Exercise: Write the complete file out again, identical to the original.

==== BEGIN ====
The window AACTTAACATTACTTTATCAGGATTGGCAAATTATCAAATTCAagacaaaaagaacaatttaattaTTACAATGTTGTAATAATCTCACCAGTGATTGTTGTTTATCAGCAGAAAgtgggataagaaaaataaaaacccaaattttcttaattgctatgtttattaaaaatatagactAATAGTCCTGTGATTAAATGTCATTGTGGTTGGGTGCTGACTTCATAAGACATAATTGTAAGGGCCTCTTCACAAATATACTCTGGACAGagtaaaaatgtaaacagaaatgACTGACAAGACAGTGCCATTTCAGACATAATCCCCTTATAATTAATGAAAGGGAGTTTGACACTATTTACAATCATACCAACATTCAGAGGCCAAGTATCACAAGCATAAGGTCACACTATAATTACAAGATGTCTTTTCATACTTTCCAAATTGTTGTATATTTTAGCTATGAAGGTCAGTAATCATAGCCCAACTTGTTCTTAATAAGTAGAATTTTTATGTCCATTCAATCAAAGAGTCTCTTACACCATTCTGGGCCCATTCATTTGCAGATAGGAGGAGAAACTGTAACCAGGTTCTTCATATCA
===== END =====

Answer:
The window AACTTAACATTACTTTATCAGGATTGGCAAATTATCAAATTCAagacaaaaagaacaatttaattaTTACAATGTTGTAATAATCTCACCAGTGATTGTTGTTTATCAGCAGAAAgtgggataagaaaaataaaaacccaaattttcttaattgctatgtttattaaaaatatagactAATAGTCCTGTGATTAAATGTCATTGTGGTTGGGTGCTGACTTCATAAGACATAATTGTAAGGGCCTCTTCACAAATATACTCTGGACAGagtaaaaatgtaaacagaaatgACTGACAAGACAGTGCCATTTCAGACATAATCCCCTTATAATTAATGAAAGGGAGTTTGACACTATTTACAATCATACCAACATTCAGAGGCCAAGTATCACAAGCATAAGGTCACACTATAATTACAAGATGTCTTTTCATACTTTCCAAATTGTTGTATATTTTAGCTATGAAGGTCAGTAATCATAGCCCAACTTGTTCTTAATAAGTAGAATTTTTATGTCCATTCAATCAAAGAGTCTCTTACACCATTCTGGGCCCATTCATTTGCAGATAGGAGGAGAAACTGTAACCAGGTTCTTCATATCA